Inbox [March 5]: Becker panel to talk refugees and immigration, Assumption adds addiction counseling certificate, MassDiGI Game Challenge a hit, Bravehearts sign six

Interesting and worthwhile things happen every day in our community. Alas, we can’t cover them all. That’s where Inbox comes in, to offer readers an easily digestible compilation of interesting and noteworthy items you and your neighbors keep telling us about.

Panel discussion on refugees and immigration Monday at Becker

What are the practical implications of the Trump administration’s immigration measures? What impact do foreign-born workers have on the economy at the local, regional and national levels?

Deborah Becker

Courtesy WBUR

WBUR-FM (90.9) senior correspondent Deborah Becker

WBUR-FM (90.9) senior correspondent Deborah Becker will moderate a panel of community leaders who span higher education, international relations, health care and refugee assistance. The event is 6:30-8 p.m. Monday, March 6, in room 210 of the Weller Academic Center, 61 Sever St. on the Worcester campus of Becker College.

The panelists are scheduled to be Becker College President Robert E. Johnson; David Jordan, president and CEO of Seven Hills Foundation and professor of practice in social innovation at the Yunus Social Business Centre at Becker College; Dr. Olga Valdman, family medicine physician at Family Health Center and assistant professor at UMass Medical School; and Meredith Walsh, executive director and co-founder of the Worcester Refugee Assistance Project.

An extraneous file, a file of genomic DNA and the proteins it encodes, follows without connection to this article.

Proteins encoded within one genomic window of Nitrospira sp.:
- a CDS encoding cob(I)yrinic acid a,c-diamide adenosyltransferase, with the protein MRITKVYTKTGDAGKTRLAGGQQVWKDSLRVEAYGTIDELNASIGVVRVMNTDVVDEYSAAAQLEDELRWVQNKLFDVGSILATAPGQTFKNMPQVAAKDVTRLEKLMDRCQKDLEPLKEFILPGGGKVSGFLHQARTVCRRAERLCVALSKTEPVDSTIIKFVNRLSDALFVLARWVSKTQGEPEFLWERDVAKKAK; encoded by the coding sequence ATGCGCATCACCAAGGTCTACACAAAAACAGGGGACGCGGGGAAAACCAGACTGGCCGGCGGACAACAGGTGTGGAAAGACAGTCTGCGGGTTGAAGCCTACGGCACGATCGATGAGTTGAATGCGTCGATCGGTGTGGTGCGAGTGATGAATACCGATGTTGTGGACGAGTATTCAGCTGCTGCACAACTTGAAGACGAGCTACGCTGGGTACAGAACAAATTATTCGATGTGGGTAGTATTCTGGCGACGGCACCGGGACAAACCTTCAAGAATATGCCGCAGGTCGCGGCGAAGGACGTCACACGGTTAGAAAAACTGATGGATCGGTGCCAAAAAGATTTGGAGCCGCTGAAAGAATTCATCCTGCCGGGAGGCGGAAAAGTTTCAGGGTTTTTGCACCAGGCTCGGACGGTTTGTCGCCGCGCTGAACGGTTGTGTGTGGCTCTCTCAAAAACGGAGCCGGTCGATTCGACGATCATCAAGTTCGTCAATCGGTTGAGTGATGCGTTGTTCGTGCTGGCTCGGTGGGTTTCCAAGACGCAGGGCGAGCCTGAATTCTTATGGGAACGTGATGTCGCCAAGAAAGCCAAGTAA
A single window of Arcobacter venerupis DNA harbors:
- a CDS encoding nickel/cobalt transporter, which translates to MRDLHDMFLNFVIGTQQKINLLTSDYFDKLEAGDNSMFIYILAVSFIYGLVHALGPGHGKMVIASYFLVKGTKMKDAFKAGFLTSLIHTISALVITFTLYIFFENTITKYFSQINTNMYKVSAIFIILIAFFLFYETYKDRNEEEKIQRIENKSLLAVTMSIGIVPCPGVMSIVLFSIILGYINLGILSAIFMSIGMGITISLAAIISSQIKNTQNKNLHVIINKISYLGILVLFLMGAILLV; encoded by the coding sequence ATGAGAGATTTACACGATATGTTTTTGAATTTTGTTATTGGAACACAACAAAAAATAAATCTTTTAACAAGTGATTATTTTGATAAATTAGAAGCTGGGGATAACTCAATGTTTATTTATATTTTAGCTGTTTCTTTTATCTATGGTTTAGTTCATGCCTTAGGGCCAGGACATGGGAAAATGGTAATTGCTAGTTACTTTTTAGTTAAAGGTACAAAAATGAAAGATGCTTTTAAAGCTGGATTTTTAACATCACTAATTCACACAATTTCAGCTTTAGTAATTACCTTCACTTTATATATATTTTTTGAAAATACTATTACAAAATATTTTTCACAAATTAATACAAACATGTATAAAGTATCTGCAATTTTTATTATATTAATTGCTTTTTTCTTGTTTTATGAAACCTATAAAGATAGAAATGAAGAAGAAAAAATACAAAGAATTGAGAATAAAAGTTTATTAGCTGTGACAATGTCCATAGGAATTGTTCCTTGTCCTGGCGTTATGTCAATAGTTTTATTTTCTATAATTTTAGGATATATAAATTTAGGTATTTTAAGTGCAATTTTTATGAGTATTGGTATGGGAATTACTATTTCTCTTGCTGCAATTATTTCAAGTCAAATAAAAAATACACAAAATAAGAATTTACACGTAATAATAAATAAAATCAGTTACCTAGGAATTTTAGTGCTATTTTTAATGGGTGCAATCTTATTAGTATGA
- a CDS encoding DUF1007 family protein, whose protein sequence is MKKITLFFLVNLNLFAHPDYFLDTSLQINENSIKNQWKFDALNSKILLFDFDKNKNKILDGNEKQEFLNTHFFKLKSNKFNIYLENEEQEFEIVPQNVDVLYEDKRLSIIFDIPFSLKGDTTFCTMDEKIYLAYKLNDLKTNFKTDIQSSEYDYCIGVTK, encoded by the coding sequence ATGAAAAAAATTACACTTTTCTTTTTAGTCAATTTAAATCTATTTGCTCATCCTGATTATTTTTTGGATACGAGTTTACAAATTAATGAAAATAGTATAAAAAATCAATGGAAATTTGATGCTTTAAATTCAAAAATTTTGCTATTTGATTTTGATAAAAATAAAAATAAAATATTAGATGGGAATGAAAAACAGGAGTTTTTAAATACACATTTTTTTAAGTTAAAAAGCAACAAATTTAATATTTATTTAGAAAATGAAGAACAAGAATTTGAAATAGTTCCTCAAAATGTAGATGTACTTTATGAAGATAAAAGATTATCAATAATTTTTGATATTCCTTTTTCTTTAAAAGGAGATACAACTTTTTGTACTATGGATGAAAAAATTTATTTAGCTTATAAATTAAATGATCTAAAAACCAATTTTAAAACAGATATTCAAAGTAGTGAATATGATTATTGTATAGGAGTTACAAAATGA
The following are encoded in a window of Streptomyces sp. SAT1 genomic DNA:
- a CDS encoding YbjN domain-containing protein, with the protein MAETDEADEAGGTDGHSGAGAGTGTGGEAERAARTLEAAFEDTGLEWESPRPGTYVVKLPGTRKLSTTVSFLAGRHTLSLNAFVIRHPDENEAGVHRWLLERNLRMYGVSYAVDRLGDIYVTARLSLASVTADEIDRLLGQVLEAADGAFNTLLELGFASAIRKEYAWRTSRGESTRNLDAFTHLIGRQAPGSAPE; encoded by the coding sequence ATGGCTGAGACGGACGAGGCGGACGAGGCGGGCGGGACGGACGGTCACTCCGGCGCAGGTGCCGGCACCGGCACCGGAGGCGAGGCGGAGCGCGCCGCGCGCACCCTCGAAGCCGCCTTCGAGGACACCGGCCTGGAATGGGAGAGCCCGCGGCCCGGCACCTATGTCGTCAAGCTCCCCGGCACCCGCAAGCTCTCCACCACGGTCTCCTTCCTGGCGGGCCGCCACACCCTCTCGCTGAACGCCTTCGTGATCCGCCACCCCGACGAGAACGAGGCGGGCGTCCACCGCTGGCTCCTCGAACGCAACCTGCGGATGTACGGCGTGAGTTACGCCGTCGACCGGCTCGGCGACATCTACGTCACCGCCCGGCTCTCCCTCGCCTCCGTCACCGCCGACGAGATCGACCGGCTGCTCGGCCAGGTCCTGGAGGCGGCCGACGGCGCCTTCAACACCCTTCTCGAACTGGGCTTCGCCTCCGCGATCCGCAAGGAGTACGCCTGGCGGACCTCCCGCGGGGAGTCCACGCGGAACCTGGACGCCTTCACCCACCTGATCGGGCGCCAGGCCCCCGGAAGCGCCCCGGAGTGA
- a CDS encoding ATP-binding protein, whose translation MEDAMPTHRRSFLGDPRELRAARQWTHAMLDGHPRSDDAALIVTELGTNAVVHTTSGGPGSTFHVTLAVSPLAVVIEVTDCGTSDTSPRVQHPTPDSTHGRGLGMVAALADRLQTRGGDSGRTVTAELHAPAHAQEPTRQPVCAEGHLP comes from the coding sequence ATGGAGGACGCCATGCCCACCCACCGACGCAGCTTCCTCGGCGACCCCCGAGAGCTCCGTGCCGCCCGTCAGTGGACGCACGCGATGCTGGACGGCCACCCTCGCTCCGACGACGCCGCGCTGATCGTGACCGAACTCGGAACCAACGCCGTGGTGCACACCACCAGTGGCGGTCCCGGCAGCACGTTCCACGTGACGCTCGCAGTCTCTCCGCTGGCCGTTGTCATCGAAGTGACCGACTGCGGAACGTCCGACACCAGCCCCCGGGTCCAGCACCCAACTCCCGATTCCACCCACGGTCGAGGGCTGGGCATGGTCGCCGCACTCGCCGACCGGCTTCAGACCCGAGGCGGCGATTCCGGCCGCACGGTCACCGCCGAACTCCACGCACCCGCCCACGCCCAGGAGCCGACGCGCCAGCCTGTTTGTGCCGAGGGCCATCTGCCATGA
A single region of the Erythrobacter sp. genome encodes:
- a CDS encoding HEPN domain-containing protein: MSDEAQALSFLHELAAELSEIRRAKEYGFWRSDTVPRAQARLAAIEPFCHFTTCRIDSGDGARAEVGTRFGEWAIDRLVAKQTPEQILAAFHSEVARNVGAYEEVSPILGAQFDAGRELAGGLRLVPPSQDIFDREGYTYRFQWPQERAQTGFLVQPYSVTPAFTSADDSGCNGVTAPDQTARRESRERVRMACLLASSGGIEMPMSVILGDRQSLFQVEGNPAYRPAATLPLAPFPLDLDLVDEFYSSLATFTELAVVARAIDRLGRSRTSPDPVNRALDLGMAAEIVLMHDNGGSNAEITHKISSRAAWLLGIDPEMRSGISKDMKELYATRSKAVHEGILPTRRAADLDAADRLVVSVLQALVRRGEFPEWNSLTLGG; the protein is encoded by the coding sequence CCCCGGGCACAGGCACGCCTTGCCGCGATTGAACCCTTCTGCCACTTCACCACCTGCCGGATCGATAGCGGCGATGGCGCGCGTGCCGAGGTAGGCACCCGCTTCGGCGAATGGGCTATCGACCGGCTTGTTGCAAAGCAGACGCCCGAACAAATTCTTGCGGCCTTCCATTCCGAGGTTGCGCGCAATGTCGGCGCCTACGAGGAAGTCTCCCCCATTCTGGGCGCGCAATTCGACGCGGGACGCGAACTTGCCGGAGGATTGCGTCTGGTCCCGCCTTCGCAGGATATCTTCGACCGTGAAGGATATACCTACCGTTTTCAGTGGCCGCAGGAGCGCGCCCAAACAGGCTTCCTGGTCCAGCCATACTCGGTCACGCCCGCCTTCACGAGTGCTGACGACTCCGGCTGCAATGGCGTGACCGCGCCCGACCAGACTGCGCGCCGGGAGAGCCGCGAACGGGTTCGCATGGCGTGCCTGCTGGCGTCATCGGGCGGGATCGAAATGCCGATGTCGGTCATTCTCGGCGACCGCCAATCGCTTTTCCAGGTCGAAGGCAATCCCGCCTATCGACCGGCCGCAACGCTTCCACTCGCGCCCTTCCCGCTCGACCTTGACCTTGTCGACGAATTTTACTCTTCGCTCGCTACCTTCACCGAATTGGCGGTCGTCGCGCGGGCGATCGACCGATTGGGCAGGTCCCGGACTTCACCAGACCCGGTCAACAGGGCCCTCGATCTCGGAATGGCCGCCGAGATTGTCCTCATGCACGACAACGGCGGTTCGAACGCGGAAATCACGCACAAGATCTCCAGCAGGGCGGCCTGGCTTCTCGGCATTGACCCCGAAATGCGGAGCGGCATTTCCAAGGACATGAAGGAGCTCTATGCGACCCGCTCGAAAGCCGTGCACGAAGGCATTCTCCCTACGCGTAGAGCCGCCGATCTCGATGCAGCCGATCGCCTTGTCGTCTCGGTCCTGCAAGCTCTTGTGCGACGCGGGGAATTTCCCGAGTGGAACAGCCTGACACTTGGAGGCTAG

This event is presented by the Becker College Center for Global Citizenship.

Read the entire story on the Becker College website

Assumption announces grad certificate in addiction counseling

Assumption College has announced that beginning in fall 2017 it will offer a new Certificate in Graduate Studies in Addiction Counseling, which aims to raise the standard for the educational preparation of addiction counselors. The new certificate program is a one-year, six-course curriculum that consists of four content courses and two addiction counseling internships.

Worcester Weekly: Restaurant Week, Assumption hoops + more, as February turns to March

Sunday, Feb. 26 — Assumption women’s basketball vs. Le Moyne, NE-10 Conference quarterfinal, 3 p.m., Laska Gymnasium, Assumption College, 500 Salisbury St.  Basketball is kind of a big deal at Assumption, and recently it’s been the ladies taking the lead. Back in the conference tournament with a 19-7 record, the Greyhounds are poised to make a run behind a strong senior triumvirate — forward Jo Impellizeri and guards Allison Stoddard and Kelly Carey — and one of the stingiest defenses in all the land. Except, the last time these two teams met, the Dolphins came away with an ugly 48-42 victory.

Then again, this isn’t the first rodeo for coach Kerry Phayre, who’s wrapping up her 10th straight winning campaign and would no doubt like to stretch her 21st season at the Greyhound helm a few more games.